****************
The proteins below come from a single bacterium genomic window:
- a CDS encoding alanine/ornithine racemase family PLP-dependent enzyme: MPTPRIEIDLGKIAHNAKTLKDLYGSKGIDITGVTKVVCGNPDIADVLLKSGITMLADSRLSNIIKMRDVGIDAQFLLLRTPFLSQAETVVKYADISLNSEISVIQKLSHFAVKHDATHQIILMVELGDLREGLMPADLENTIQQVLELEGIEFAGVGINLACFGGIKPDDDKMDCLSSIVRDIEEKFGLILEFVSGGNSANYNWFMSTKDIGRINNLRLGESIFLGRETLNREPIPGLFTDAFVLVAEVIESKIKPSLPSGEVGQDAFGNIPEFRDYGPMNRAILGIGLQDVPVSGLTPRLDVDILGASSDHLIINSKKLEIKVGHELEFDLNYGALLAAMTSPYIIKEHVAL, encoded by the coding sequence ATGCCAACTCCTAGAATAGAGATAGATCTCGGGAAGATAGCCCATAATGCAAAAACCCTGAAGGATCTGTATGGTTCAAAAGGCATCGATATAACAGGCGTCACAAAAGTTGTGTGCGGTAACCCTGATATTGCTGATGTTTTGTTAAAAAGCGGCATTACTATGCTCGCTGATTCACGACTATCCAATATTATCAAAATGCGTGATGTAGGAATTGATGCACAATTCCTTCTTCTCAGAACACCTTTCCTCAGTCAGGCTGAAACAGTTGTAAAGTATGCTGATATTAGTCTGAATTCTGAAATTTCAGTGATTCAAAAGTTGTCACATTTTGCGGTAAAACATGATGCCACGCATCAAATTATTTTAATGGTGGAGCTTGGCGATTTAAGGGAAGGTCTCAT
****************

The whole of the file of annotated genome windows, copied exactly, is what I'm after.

The proteins below come from a single bacterium genomic window:
- a CDS encoding alanine/ornithine racemase family PLP-dependent enzyme: MPTPRIEIDLGKIAHNAKTLKDLYGSKGIDITGVTKVVCGNPDIADVLLKSGITMLADSRLSNIIKMRDVGIDAQFLLLRTPFLSQAETVVKYADISLNSEISVIQKLSHFAVKHDATHQIILMVELGDLREGLMPADLENTIQQVLELEGIEFAGVGINLACFGGIKPDDDKMDCLSSIVRDIEEKFGLILEFVSGGNSANYNWFMSTKDIGRINNLRLGESIFLGRETLNREPIPGLFTDAFVLVAEVIESKIKPSLPSGEVGQDAFGNIPEFRDYGPMNRAILGIGLQDVPVSGLTPRLDVDILGASSDHLIINSKKLEIKVGHELEFDLNYGALLAAMTSPYIIKEHVAL, encoded by the coding sequence ATGCCAACTCCTAGAATAGAGATAGATCTCGGGAAGATAGCCCATAATGCAAAAACCCTGAAGGATCTGTATGGTTCAAAAGGCATCGATATAACAGGCGTCACAAAAGTTGTGTGCGGTAACCCTGATATTGCTGATGTTTTGTTAAAAAGCGGCATTACTATGCTCGCTGATTCACGACTATCCAATATTATCAAAATGCGTGATGTAGGAATTGATGCACAATTCCTTCTTCTCAGAACACCTTTCCTCAGTCAGGCTGAAACAGTTGTAAAGTATGCTGATATTAGTCTGAATTCTGAAATTTCAGTGATTCAAAAGTTGTCACATTTTGCGGTAAAACATGATGCCACGCATCAAATTATTTTAATGGTGGAGCTTGGCGATTTAAGGGAAGGTCTCAT